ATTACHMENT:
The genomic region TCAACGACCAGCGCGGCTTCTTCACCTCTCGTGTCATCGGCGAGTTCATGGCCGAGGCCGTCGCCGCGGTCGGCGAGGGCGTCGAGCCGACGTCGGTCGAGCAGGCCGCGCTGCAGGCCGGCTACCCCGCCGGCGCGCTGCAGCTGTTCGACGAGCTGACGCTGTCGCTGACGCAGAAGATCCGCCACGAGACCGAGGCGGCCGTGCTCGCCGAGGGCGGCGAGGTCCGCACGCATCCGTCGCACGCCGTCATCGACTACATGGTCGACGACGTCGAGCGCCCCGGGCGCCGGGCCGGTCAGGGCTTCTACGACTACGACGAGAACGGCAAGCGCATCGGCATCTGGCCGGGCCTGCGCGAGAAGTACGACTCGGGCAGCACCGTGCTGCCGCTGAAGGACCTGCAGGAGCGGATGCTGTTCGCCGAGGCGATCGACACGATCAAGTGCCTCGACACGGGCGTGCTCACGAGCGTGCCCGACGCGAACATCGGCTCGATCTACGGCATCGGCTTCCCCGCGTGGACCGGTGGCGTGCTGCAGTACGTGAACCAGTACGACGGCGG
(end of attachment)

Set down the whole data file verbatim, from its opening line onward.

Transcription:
The genomic region TCAACGACCAGCGCGGCTTCTTCACCTCTCGTGTCATCGGCGAGTTCATGGCCGAGGCCGTCGCCGCGGTCGGCGAGGGCGTCGAGCCGACGTCGGTCGAGCAGGCCGCGCTGCAGGCCGGCTACCCCGCCGGCGCGCTGCAGCTGTTCGACGAGCTGACGCTGTCGCTGACGCAGAAGATCCGCCACGAGACCGAGGCGGCCGTGCTCGCCGAGGGCGGCGAGGTCCGCACGCATCCGTCGCACGCCGTCATCGACTACATGGTCGACGACGTCGAGCGCCCCGGGCGCCGGGCCGGTCAGGGCTTCTACGACTACGACGAGAACGGCAAGCGCATCGGCATCTGGCCGGGCCTGCGCGAGAAGTACGACTCGGGCAGCACCGTGCTGCCGCTGAAGGACCTGCAGGAGCGGATGCTGTTCGCCGAGGCGATCGACACGATCAAGTGCCTCGACACGGGCGTGCTCACGAGCGTGCCCGACGCGAACATCGGCTCGATCTACGGCATCGGCTTCCCCGCGTGGACCGGTGGCGTGCTGCAGTACGTGAACCAGTACGACGGCGG